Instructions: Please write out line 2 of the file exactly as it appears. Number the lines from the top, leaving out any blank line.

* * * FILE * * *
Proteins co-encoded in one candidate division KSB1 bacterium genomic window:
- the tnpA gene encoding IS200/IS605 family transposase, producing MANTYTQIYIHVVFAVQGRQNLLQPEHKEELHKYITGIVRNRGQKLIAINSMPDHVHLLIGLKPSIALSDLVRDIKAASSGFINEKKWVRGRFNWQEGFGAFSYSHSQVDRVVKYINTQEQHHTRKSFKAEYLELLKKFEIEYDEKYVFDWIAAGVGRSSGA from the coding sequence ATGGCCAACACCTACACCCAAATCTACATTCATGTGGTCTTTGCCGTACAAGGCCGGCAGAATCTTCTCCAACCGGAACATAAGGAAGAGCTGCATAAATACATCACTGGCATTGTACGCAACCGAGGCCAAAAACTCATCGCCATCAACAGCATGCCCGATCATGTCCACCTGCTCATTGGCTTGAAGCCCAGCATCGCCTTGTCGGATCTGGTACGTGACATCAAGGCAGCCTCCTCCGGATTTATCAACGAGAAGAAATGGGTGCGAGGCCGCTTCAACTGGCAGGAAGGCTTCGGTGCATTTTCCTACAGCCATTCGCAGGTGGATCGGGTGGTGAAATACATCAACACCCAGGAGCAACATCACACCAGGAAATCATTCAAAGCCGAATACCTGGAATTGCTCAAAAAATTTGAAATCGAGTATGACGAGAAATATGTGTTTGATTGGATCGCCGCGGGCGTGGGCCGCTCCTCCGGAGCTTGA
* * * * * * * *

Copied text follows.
- the tnpA gene encoding IS200/IS605 family transposase, producing MANTYTQIYIHVVFAVQGRQNLLQPEHKEELHKYITGIVRNRGQKLIAINSMPDHVHLLIGLKPSIALSDLVRDIKAASSGFINEKKWVRGRFNWQEGFGAFSYSHSQVDRVVKYINTQEQHHTRKSFKAEYLELLKKFEIEYDEKYVFDWIAAGVGRSSGA from the coding sequence ATGGCCAACACCTACACCCAAATCTACATTCATGTGGTCTTTGCCGTACAAGGCCGGCAGAATCTTCTCCAACCGGAACATAAGGAAGAGCTGCATAAATACATCACTGGCATTGTACGCAACCGAGGCCAAAAACTCATCGCCATCAACAGCATGCCCGATCATGTCCACCTGCTCATTGGCTTGAAGCCCAGCATCGCCTTGTCGGATCTGGTACGTGACATCAAGGCAGCCTCCTCCGGATTTATCAACGAGAAGAAATGGGTGCGAGGCCGCTTCAACTGGCAGGAAGGCTTCGGTGCATTTTCCTACAGCCATTCGCAGGTGGATCGGGTGGTGAAATACATCAACACCCAGGAGCAACATCACACCAGGAAATCATTCAAAGCCGAATACCTGGAATTGCTCAAAAAATTTGAAATCGAGTATGACGAGAAATATGTGTTTGATTGGATCGCCGCGGGCGTGGGCCGCTCCTCCGGAGCTTGA